Private costs and social benefits of workfare: Evidence from urban Ethiopia (with Girum Abebe and Carolina Mejia-Mantilla)
Analysis complete. Draft available soon.

Developing countries are investing in social safety net schemes. Public works are a commonly used alternative to unconditional cash transfers.  But work requirements may significantly reduce welfare gains by limiting beneficiaries’ ability to earn income from non-public labour, particularly in urban areas where labour markets exhibit little seasonality. We study a large-scale urban public works program for poor households in Addis Ababa, Ethiopia. We worked with the state to randomize the program at the level of the urban district, and collect data on a panel of over 6,000 households. We find that the programme significantly reduces beneficiary households’ private labour supply, which reduces the total income transfer of the program by nearly 40%. We find evidence consistent with a small income effect and a large time-cost effect. Most of the reductions in private work come from household members who actively participated in the public works. We compare a regular phone survey to study a change in the public work requirement from 2 to 6 hours per day, half-way through the first year of the program. An increase in public work hours at the intensive margin, with no accompanying change in pay, leads to significantly larger reductions in private earnings. We find evidence that improved public goods may offset these costs: non-participants living in treated areas report dramatic improvements in neighbourhood cleanliness, greening and sanitation, one year after the program began.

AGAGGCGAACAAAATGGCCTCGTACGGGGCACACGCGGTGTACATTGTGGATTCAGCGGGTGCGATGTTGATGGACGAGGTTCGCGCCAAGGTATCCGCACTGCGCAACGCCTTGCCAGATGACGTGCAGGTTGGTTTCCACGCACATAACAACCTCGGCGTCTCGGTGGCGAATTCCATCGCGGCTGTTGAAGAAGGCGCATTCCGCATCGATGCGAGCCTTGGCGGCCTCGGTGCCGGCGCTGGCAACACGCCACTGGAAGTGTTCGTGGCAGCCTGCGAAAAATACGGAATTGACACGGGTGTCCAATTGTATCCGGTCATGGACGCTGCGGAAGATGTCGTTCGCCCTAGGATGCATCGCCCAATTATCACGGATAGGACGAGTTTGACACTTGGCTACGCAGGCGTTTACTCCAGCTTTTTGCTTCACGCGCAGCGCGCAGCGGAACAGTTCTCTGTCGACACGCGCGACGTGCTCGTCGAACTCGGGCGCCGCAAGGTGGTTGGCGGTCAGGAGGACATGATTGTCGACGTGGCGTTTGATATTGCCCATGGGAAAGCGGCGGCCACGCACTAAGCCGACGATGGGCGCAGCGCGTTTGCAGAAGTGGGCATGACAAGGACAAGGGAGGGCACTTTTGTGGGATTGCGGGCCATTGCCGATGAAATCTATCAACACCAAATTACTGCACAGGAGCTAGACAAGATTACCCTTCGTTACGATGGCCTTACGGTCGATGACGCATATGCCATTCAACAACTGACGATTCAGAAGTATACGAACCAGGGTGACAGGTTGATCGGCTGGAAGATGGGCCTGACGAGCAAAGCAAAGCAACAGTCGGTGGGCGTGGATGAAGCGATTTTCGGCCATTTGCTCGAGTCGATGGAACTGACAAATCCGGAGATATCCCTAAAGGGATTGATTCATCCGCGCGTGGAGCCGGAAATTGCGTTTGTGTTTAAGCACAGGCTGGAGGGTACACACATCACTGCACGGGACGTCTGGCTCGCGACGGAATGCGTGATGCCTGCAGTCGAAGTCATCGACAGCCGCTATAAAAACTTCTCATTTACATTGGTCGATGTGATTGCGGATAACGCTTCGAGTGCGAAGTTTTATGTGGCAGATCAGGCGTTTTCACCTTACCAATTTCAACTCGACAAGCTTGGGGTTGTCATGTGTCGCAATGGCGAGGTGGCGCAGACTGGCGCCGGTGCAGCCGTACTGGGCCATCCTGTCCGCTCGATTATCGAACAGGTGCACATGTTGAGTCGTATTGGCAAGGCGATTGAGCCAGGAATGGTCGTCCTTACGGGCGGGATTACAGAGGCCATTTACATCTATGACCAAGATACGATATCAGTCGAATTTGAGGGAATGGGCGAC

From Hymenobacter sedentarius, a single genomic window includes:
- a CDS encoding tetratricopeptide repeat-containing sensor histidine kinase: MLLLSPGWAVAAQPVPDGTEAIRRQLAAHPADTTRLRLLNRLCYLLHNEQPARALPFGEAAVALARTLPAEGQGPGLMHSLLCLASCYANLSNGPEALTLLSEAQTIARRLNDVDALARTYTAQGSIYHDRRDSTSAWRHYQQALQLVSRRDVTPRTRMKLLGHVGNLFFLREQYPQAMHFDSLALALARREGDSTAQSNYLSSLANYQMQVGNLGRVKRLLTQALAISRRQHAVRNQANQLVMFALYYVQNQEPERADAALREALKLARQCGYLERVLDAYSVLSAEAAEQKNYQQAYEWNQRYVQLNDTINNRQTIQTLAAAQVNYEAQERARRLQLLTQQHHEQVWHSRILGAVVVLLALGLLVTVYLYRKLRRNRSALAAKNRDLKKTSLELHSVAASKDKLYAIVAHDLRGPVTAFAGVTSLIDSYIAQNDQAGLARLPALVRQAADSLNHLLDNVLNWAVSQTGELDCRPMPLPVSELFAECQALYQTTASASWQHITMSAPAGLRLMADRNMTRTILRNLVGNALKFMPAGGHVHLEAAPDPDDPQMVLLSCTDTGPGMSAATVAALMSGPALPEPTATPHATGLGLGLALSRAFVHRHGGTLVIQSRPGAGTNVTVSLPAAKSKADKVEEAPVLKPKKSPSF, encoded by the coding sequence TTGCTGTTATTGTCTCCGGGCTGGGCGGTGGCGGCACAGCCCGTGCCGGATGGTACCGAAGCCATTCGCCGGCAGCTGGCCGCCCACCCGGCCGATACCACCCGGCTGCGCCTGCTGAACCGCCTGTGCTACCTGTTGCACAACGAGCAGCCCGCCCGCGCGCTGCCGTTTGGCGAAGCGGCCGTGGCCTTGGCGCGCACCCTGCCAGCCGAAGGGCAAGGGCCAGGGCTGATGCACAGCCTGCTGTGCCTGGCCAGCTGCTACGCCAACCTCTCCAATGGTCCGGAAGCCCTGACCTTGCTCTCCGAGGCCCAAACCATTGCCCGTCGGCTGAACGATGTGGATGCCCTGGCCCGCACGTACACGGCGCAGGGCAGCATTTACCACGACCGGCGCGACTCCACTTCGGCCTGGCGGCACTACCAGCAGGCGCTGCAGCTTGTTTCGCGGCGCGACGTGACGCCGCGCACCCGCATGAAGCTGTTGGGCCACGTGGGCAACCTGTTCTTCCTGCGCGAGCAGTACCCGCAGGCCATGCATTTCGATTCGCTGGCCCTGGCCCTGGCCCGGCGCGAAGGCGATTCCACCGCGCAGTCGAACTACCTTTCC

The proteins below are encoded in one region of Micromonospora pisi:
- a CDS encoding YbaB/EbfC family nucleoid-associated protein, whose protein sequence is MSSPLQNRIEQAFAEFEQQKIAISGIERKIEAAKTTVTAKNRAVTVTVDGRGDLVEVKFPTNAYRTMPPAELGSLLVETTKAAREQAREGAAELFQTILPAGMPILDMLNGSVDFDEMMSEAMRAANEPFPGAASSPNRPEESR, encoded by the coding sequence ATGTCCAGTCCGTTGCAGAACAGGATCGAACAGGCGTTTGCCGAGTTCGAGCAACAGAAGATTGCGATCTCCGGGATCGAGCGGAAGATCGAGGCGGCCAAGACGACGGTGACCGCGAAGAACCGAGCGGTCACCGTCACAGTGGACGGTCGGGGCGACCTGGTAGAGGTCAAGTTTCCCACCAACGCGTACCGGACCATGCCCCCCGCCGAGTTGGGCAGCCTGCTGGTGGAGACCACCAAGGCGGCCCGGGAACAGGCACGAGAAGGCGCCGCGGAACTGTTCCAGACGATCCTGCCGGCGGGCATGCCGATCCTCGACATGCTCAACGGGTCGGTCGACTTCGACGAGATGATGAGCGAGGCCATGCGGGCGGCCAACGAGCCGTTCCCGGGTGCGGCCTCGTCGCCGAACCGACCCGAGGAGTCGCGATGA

The long-term impacts of industrial and entrepreneurial work: Experimental Evidence from Ethiopia (with Chris Blattman and Stefan Dercon)
Draft available soon.